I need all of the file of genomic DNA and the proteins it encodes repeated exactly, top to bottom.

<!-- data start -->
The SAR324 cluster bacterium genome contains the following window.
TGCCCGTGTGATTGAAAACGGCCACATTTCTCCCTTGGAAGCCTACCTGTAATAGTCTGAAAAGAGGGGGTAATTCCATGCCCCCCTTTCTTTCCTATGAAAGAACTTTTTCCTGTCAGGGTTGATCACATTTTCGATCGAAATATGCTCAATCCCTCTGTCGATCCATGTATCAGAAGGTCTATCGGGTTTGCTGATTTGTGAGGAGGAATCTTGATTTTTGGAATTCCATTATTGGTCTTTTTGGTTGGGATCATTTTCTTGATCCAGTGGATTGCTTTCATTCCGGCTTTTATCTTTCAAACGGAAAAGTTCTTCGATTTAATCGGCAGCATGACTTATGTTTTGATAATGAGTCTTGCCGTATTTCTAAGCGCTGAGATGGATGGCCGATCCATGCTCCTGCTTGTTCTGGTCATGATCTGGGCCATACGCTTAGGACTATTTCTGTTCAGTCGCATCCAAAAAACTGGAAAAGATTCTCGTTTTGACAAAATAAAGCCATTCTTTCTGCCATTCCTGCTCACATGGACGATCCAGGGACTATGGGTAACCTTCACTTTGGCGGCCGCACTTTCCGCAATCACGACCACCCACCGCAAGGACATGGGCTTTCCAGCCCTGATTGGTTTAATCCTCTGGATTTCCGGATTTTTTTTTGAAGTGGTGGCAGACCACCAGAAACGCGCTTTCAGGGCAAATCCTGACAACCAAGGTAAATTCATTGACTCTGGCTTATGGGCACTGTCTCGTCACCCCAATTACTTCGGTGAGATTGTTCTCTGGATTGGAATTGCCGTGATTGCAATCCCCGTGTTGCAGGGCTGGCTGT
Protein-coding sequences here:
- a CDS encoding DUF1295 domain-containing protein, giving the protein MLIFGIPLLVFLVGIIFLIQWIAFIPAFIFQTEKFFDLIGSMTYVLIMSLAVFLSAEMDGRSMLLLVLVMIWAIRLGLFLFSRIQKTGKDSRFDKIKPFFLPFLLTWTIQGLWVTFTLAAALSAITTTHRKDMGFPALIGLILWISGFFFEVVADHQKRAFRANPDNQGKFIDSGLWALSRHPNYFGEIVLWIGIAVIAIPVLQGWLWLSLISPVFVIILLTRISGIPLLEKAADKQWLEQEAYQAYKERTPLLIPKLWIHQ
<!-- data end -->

The SAR324 cluster bacterium genome contains the following window.
TGCCCGTGTGATTGAAAACGGCCACATTTCTCCCTTGGAAGCCTACCTGTAATAGTCTGAAAAGAGGGGGTAATTCCATGCCCCCCTTTCTTTCCTATGAAAGAACTTTTTCCTGTCAGGGTTGATCACATTTTCGATCGAAATATGCTCAATCCCTCTGTCGATCCATGTATCAGAAGGTCTATCGGGTTTGCTGATTTGTGAGGAGGAATCTTGATTTTTGGAATTCCATTATTGGTCTTTTTGGTTGGGATCATTTTCTTGATCCAGTGGATTGCTTTCATTCCGGCTTTTATCTTTCAAACGGAAAAGTTCTTCGATTTAATCGGCAGCATGACTTATGTTTTGATAATGAGTCTTGCCGTATTTCTAAGCGCTGAGATGGATGGCCGATCCATGCTCCTGCTTGTTCTGGTCATGATCTGGGCCATACGCTTAGGACTATTTCTGTTCAGTCGCATCCAAAAAACTGGAAAAGATTCTCGTTTTGACAAAATAAAGCCATTCTTTCTGCCATTCCTGCTCACATGGACGATCCAGGGACTATGGGTAACCTTCACTTTGGCGGCCGCACTTTCCGCAATCACGACCACCCACCGCAAGGACATGGGCTTTCCAGCCCTGATTGGTTTAATCCTCTGGATTTCCGGATTTTTTTTTGAAGTGGTGGCAGACCACCAGAAACGCGCTTTCAGGGCAAATCCTGACAACCAAGGTAAATTCATTGACTCTGGCTTATGGGCACTGTCTCGTCACCCCAATTACTTCGGTGAGATTGTTCTCTGGATTGGAATTGCCGTGATTGCAATCCCCGTGTTGCAGGGCTGGCTGT
Protein-coding sequences here:
- a CDS encoding DUF1295 domain-containing protein, giving the protein MLIFGIPLLVFLVGIIFLIQWIAFIPAFIFQTEKFFDLIGSMTYVLIMSLAVFLSAEMDGRSMLLLVLVMIWAIRLGLFLFSRIQKTGKDSRFDKIKPFFLPFLLTWTIQGLWVTFTLAAALSAITTTHRKDMGFPALIGLILWISGFFFEVVADHQKRAFRANPDNQGKFIDSGLWALSRHPNYFGEIVLWIGIAVIAIPVLQGWLWLSLISPVFVIILLTRISGIPLLEKAADKQWLEQEAYQAYKERTPLLIPKLWIHQ